The implicit critique of love, by Shakespeare, hardly can be termed a mere skepticism. Literary criticism, as I have learned from Dr. Johnson, is the art of making the implicit finely explicit, and I accept the risk of apparently laboring what may be to many among us quite obvious, once we are asked to ponder it. ‘We cannot choose whom we are free to love,’ a celebrated line of Auden’s, may have been influenced by Freud, but Sigmund Freud, as time’s revenges will show, is nothing but belated William Shakespeare, ‘the man from Stratford’ as Freud bitterly liked to call him, in support of that defrauded genius, the Earl of Oxford. There is love that can be avoided, and there is a deeper love, unavoidable and terrible, far more central to Shakespeare’s invention of the human. It seems more accurate to call it that, rather than reinvention, because the time before Shakespeare had his full influence upon us was also ‘before we were wholly human and knew ourselves,’ as Wallace Stevens phrased it. Irreparable love, destructive of every value distinct from it, was and is a Romantic obsession. But the representation of love, in and by Shakespeare, was the largest literary contamination that produced Romanticism.
A.D. Nuttall, more than any other twentieth-century critic, has clarified some of the central paradoxes of Shakespearean representation. Two of Nuttall’s observations always abide with me: Shakespeare is out ahead of us, illuminating our latest intellectual fashions more sharply than they can illuminate him, and Shakespeare enables us to see realities that may already have been there but that we would not find it possible to see without him. Historicists – old, new, and burgeoning – do not like it when I add to Nutall the realization that the difference between what Shakespeare knew and what we know is, to an astonishing extent, just Shakespeare himself. He is what we know because we are what we knew: he childed as we fathered. Even if Shakespeare, like all of his contemporaries and like all of ours, is only a socially inscribed entity, histrionic and fictive, and so not at all a self-contained author, all the better. Borges may have intended a Chestertonian paradox, but he spoke a truth more literal than figurative: Shakespeare is everyone and no one. So are we, but Shakespeare is more so. If you want to argue that he was the most precariously self-fashioned of all the self-fashioned, I gladly will agree. But wisdom finally cannot be the product of social energies, whatever those are. Cognitive power and an understanding heart are individual endowments. Wittgenstein rather desperately wanted to see Shakespeare as a creator of language rather than as a creator of thought, yet Shakespeare’s own pragmatism renders that a distinction that makes no difference. Shakespeare’s writing creates what holds together language and thought in a stance that neither affirms nor subverts Western tradition. What that stance is, though, hovers still beyond the categories of our critiques.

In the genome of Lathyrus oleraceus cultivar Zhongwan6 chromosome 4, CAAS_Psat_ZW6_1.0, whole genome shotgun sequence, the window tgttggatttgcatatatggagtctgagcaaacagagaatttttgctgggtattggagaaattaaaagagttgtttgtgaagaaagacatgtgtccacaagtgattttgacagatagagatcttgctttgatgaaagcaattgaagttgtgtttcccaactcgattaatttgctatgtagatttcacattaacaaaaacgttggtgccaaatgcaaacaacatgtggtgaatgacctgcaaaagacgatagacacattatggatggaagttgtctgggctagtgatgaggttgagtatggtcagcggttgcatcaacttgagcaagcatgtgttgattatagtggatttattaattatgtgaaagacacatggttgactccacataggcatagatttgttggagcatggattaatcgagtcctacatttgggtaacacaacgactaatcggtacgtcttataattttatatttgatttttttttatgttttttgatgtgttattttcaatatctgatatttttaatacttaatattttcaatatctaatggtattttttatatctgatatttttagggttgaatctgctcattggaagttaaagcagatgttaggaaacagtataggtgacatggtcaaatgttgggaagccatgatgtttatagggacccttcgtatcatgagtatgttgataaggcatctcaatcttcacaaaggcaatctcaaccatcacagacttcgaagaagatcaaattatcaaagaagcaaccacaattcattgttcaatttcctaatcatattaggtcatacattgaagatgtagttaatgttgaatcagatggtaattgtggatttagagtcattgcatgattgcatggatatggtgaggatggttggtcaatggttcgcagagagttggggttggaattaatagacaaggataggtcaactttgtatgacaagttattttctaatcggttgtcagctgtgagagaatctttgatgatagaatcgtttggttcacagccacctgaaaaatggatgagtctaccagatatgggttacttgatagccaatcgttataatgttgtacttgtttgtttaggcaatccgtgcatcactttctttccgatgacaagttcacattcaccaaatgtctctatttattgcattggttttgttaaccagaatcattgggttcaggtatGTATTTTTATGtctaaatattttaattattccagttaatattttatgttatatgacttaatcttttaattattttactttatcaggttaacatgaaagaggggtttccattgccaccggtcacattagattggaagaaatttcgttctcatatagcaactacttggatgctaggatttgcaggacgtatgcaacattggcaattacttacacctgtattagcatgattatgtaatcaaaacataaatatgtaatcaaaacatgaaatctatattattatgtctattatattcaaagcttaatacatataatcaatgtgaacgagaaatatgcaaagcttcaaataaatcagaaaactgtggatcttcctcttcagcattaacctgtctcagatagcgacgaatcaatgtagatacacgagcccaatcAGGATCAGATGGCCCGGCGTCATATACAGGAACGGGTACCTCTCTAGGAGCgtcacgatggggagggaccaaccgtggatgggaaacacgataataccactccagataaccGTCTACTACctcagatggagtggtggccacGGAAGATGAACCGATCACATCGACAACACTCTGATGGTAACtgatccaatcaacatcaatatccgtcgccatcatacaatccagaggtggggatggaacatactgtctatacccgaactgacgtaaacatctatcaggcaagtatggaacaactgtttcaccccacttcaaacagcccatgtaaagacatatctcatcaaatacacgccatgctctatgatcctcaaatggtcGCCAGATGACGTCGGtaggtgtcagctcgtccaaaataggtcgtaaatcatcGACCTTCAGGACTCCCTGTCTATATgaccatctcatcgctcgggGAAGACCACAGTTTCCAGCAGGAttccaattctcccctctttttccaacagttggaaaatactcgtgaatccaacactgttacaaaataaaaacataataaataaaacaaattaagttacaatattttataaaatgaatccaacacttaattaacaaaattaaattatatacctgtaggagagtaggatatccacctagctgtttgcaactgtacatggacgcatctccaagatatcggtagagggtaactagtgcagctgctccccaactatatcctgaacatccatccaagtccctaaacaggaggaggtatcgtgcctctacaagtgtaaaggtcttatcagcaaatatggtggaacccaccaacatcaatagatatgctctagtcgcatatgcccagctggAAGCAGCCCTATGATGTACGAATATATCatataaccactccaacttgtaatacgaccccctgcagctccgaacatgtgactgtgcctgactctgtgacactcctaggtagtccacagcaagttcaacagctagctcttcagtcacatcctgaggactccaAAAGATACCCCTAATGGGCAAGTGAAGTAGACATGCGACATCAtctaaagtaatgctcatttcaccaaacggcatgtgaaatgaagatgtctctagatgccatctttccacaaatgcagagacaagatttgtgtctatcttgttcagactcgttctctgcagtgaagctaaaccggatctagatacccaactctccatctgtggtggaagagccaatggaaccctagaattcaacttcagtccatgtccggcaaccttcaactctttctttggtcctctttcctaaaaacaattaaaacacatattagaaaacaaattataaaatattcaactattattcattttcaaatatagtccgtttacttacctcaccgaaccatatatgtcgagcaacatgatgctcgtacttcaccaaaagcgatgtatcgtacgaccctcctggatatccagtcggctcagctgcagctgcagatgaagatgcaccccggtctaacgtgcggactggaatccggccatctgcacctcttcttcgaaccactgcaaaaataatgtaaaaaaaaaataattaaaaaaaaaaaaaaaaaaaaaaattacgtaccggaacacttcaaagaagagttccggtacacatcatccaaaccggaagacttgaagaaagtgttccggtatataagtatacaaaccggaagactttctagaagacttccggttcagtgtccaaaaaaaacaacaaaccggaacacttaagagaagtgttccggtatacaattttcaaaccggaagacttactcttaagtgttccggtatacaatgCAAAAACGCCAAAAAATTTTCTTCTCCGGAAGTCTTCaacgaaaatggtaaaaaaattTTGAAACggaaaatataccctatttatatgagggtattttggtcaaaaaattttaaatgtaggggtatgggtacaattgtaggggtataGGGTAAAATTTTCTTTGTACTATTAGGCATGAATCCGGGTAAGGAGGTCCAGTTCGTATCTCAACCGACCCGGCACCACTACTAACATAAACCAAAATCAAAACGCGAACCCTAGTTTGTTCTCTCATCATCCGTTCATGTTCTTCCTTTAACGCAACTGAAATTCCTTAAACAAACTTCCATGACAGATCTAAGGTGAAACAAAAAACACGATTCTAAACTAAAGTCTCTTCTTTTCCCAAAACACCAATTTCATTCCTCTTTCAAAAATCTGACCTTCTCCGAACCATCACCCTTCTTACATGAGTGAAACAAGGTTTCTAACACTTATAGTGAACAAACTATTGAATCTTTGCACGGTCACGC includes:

Social domination, the obsession of our School of Resentment, is only secondarily a Shakespearean concern. Domination maybe, but that mode of domination is more personal than social, more internal than outward. Shakespeare’s greatest men and women are perpetually doom-eager not because of their relation to state power but because their inner lives are ravaged by all the ambivalences and ambiguities of familial love and its displacements. There is a drive in all of us, unless we are Edmund, to slay ourselves upon the stems of generation, in Blake’s language. Edmund is free of that drive, but he is caught in the closed circle that makes him another of the fools of time. Time, Falstaff’s antagonist and Macbeth’s nemesis, is antithetical to nature in Lear’s play. Edmund, who cannot be destroyed by love, which he never feels, is destroyed by the wheel of change that he has set spinning for his victimized half brother. Edgar, stubborn sufferer, cannot be defeated, and his timing becomes exquisite the moment he and Gloucester encounter the bullying Oswald.